In this post, we’ll consider why it makes sense to build vs. buy talent by reskilling your existing workforce and look at a few of the ways leading companies are approaching this strategy.

The case for building your own talent

One of the biggest reasons companies are prioritizing building their own talent is the cost. Josh Bersin calculates that it can cost as much as six times more to hire from the outside than to build from within. In a recent article on this topic, Bersin writes, “It’s quite simple: the economy has created a bidding war for people with critical skills, increasing the cost and risk of hiring from the outside.”

It’s not just about the price tag, though. Companies that dedicate resources to reskilling existing employees build a learning culture while promoting career development and employee engagement. This will be especially important as younger generations enter the workforce. A study by Robert Half found that 91% of Gen Z say professional training is an important factor when considering employers.

Our research shows that many companies are already beginning to reskill employees. A significant percentage — 59% — of L&D leaders said they’ve reskilled 10–20% of their workforce in the last year, and 64% of organizations already have an informal or formal reskilling program. And employees show an increasing openness to reskilling: 29% of L&D leaders surveyed by Udemy said their employees are excited to learn new skills and only 12% were afraid they would lose their job. 

According to research by McKinsey, there’s a clear connection between company performance and willingness to reskill employees: an overwhelming percentage — 63% — of high-performing organizations favor in-house training for strategically important analytics roles.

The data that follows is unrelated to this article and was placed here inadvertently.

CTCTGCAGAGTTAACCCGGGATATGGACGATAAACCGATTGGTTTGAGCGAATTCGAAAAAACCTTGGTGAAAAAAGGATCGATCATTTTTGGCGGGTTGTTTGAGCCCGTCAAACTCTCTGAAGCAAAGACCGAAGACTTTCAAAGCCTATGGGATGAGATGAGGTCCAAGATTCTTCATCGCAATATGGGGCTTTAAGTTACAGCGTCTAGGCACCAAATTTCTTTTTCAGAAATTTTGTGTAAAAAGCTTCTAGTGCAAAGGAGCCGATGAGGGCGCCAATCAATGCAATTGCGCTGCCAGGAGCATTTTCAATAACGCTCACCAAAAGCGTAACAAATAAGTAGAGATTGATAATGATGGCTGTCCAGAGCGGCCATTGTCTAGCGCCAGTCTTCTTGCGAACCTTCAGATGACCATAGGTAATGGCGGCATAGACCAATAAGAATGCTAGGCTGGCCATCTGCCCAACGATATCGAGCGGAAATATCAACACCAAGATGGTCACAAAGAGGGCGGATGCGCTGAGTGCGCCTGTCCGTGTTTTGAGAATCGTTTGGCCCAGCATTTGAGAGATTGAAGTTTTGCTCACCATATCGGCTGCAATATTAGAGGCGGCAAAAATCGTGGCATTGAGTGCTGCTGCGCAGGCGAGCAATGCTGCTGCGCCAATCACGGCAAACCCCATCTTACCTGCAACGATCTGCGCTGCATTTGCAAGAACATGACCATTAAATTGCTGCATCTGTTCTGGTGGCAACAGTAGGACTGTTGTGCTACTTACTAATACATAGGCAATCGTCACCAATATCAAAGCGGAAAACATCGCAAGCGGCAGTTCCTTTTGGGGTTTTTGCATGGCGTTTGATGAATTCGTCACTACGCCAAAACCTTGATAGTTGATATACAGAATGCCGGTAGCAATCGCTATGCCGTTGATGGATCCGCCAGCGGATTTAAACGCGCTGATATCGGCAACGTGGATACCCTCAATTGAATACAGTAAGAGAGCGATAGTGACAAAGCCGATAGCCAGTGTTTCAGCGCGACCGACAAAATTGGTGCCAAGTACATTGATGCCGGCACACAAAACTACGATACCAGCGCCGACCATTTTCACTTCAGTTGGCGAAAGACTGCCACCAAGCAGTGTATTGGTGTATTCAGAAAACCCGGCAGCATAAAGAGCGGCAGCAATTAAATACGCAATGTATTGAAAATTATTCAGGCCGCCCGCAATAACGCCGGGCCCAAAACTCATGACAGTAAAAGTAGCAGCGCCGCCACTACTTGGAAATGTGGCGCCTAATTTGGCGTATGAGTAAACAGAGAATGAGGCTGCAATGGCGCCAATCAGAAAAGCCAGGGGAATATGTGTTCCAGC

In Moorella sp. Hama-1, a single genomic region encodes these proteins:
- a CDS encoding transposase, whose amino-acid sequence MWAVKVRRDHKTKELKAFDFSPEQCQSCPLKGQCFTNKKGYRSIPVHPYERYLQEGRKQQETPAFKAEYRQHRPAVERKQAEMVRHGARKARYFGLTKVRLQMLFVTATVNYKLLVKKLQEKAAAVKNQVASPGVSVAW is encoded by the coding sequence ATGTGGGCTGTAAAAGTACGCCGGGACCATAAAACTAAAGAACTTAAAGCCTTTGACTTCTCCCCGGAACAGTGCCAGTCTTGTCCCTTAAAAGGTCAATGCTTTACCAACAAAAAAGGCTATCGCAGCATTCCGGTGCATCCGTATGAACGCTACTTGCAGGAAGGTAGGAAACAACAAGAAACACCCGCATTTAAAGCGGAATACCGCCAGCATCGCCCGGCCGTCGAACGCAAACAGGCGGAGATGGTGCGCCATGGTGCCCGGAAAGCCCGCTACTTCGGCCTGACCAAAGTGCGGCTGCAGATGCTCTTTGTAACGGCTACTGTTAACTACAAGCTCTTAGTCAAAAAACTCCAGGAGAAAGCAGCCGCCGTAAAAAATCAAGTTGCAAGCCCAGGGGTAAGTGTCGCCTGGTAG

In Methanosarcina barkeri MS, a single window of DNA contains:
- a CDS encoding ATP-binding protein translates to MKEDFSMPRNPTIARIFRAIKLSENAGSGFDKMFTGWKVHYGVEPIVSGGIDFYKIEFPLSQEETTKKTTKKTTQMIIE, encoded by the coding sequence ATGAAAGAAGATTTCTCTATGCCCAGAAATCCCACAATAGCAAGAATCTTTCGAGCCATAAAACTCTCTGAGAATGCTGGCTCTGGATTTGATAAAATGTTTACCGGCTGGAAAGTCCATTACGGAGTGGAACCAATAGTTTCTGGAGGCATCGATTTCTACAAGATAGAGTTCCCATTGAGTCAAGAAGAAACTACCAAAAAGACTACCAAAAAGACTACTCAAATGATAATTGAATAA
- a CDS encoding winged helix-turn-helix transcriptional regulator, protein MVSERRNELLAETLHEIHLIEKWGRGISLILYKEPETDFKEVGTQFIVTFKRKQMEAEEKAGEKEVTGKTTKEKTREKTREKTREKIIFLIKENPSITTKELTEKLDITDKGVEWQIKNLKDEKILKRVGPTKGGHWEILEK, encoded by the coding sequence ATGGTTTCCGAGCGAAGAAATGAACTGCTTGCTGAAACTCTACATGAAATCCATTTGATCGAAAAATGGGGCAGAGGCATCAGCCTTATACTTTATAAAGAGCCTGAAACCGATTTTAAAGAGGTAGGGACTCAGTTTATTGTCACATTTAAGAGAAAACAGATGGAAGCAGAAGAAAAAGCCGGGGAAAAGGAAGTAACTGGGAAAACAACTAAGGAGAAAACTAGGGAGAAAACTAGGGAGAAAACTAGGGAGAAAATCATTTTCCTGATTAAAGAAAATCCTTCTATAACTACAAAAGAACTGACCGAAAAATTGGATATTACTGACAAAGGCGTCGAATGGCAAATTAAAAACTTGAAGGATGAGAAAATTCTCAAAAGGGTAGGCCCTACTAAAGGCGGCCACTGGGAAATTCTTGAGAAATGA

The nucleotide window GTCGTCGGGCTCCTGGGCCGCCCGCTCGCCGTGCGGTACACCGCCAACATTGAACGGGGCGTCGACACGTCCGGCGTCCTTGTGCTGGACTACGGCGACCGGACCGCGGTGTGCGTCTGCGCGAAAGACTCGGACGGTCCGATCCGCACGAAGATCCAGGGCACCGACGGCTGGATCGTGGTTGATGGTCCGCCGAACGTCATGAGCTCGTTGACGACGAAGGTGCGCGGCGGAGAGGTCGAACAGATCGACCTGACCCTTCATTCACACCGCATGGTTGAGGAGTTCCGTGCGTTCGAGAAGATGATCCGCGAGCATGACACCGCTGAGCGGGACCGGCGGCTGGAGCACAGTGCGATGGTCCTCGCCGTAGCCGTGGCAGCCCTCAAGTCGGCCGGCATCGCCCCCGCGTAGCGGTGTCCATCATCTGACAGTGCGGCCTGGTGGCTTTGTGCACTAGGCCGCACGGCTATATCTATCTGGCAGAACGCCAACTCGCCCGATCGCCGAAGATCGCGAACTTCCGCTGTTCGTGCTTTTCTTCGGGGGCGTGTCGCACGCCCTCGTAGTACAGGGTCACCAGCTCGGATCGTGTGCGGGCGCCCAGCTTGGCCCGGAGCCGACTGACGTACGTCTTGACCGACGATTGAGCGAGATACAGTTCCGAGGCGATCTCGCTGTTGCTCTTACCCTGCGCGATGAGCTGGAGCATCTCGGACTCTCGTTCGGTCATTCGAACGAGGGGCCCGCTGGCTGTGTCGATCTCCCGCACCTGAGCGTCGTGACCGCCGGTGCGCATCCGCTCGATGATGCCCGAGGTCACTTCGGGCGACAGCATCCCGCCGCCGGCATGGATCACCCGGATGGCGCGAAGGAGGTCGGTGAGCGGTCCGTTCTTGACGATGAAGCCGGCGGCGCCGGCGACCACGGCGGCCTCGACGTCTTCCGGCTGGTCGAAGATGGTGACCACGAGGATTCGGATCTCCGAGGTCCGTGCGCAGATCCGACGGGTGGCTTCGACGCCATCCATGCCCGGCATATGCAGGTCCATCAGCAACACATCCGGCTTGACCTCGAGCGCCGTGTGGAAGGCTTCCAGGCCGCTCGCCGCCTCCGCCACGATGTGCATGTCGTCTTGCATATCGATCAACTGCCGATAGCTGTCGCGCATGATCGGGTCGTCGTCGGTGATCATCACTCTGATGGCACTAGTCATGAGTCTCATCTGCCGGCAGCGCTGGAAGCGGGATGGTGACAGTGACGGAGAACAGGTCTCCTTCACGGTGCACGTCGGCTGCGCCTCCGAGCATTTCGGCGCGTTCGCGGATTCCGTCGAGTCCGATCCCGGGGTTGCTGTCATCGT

Find out how Udemy for Business can help your organization build your talent internally with continuous online learning programs.

Let’s explore how companies are taking the “build” approach by reskilling their existing workforce.

4 ways L&D teams are building talent internally

1. Booz Allen Hamilton introduces learning at scale

Booz Allen Hamilton, a management and technology firm, strives to be a game-changer in the data science field. Aiming to help their clients harness data in ways they’ve never used it before, they set a goal to employ 5,000 data scientists over 3 years. Due to the talent shortage, they knew they couldn’t rely on hiring data scientists externally and instead decided to double down on training existing employees for new data science roles. In order to meet this goal, the L&D team at Booz Allen Hamilton created a personalized learning program at scale.

The lean L&D team played the role of “learning experience architects.” They developed an ecosystem with curated content, technologies, and platforms using Udemy for Business and Degreed. This program relied on four tactics to scale learning: online assessments to tailor learning, personalized online learning pathways, a blended learning model that focuses classroom time on hands-on projects, and mentor circles that guide the learning journey. To learn more about this program, see How Booz Allen Hamilton Is Winning the War on Talent.

2. Skills mapping helps L&D identify gaps

One important aspect of building talent from within is understanding which skills will need to be updated. Josh Bersin writes, “Every employee in the company should understand what skills are most in-demand and how they will be used, so they can prepare themselves for jobs of the future. This type of transparency creates excitement and empowers people to join, contribute, and reinvent or transition their roles.”